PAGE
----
When the Toronto Wolfpack take to the field against an as yet unknown English amateur side in the third round of Rugby League’s Challenge Cup later this month, it could be the first shot fired in a global sporting revolution.
The villages of Egremont, Fryston and Thatto Heath are not usually the centres of sporting attention, yet any could be the place where it changes forever.
Let me explain.
This season the Wolfpack are set to become the first transatlantic professional sports team, and eyes will surely be watching from those with far deeper pockets, and the aspiration to line them, than the head honchos at the RFL.
A transatlantic team has been on the cards now for several years. When the NFL’s International Series first came to Wembley in 2007 there were whispers of a London franchise. Now, it seems, the UK capital has taken a ticket and is waiting for its number to be called.
Perhaps the biggest surprise is that a North American team was chosen to compete in a European league, rather than vice versa. The franchise model adopted across the Atlantic, with fans who are resigned to teams changing venue, seemed far better suited to exploring new markets than the conservative and nationalistic European model so heavily inspired by the traditions of football.
Should the Wolfpack have success, be it on the field or commercially, it will not be long before those waiting for a pioneer will follow suit. The NFL, as so often is the case, is the loudest and most auspicious suitor of a transatlantic market, but there are already talks of two North American teams joining Rugby Union’s Pro-12 and even suggestion of a London NHL franchise – a ludicrous proposal given that the city can’t currently support a side in Britain’s Elite Ice Hockey League.
It is football, so ingrained in European culture, that will likely be the most resistant to change. The big four European leagues and UEFA’s Champions League will in all likelihood not bend until transatlantic sport becomes an inevitable reality, such is the resistance to change within its members and fans. It says a lot about this stubbornness that the frequently mooted ‘European Super League’ has not transpired despite the football hierarchy’s seemingly limitless lust for cash.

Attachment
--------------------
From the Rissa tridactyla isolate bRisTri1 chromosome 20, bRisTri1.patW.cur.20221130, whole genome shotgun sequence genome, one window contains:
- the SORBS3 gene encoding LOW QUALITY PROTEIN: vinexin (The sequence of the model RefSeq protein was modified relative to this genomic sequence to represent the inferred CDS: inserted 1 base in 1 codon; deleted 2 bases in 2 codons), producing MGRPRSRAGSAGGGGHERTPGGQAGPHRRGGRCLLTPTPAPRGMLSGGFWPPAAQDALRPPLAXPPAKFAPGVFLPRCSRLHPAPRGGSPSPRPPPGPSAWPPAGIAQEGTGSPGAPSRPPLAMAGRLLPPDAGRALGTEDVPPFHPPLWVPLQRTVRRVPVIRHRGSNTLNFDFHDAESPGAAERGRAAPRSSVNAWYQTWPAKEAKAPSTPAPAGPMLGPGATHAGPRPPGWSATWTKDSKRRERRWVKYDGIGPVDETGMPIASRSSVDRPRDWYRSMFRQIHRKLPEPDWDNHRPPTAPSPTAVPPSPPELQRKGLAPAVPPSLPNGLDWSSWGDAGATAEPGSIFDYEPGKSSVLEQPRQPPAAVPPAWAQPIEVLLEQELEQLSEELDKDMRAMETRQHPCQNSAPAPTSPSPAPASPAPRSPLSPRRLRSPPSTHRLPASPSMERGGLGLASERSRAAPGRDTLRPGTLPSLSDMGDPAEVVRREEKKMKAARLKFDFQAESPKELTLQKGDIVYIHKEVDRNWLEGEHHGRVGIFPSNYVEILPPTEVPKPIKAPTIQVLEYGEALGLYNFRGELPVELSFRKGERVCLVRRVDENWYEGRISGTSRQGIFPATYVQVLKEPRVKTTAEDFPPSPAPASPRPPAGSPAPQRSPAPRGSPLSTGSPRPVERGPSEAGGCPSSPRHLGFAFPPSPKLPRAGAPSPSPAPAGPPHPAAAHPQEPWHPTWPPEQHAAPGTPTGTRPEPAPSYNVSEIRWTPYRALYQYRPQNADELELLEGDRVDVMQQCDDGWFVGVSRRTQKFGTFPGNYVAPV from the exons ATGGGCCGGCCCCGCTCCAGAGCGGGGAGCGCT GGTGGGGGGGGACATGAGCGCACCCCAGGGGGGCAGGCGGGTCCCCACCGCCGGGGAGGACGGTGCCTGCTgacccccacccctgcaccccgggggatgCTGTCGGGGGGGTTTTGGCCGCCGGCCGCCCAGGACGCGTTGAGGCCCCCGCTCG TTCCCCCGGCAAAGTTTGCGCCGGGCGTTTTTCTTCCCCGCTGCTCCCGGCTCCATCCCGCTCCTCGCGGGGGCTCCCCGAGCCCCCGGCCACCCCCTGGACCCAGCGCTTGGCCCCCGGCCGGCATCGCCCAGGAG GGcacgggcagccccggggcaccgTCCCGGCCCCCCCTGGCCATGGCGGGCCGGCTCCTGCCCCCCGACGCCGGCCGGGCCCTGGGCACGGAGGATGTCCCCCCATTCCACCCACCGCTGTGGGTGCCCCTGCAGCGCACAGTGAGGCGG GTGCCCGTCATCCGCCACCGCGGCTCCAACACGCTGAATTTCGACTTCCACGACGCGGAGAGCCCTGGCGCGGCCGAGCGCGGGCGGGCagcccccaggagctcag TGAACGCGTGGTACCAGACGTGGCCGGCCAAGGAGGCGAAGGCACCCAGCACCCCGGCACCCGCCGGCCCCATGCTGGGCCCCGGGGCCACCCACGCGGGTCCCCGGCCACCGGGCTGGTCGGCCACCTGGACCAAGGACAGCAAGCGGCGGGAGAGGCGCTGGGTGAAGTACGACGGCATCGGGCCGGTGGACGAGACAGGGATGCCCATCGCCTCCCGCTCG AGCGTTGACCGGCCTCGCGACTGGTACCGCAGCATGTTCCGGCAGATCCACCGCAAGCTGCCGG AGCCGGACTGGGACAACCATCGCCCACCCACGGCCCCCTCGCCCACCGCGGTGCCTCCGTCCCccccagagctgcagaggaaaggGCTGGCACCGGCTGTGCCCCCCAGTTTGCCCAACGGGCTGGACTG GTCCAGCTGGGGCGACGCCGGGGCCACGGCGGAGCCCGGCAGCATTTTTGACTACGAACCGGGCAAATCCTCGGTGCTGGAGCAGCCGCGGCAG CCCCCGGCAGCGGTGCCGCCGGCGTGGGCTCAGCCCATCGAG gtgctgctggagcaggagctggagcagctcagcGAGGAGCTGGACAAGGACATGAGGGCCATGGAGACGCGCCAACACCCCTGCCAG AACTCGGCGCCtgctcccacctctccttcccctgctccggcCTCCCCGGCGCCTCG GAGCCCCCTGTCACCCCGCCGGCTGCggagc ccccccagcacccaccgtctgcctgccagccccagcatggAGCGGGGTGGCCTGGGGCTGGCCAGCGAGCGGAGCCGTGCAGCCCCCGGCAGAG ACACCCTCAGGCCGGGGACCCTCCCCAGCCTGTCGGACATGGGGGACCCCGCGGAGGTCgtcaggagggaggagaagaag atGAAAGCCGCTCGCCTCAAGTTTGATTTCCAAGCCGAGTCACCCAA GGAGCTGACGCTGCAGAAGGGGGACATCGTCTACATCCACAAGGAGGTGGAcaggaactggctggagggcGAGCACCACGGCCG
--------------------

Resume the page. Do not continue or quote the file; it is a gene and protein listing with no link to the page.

This resistance is somewhat ironic given that it is the sport most well acquainted with regular scheduled travelling. The 3,335 miles from Toronto to Whitehaven in Cumbria is an almost identical distance to that travelled by fans of Ireland’s St Pat’s Athletic when they faced Kazakhstan’s Shakhter Karagandy in their 2011 Europa League qualifying glamour tie. And even this is 900 miles less than the distance between Spartak Nalchik and Luch-Energiya Vladivostok who clashed in the 2008 Russian Premier League.
Football might resist for a time, but an already bulging global market for European football will surely be straining at the leash to marry UCL to Copa Libertadores or the MLS in something far more grandiose than the currently irrelevant World Club Challenge.
It might yet fail. The issues of constant jet lag, changes in climate, reduced preparation time and sheer strain of travelling might have the effect that doomsayers are predicting. Vladivostok only achieved one top half finish in their three seasons in the Russian Premier League, perhaps for this reason.
But if it doesn’t, Toronto Wolfpack’s game at the likes of Myton Warriors on the 26th February will be remembered for years to come for the precedent it established.
And either way, the Canadian side are going to be a great pub quiz answer in thirty years’ time.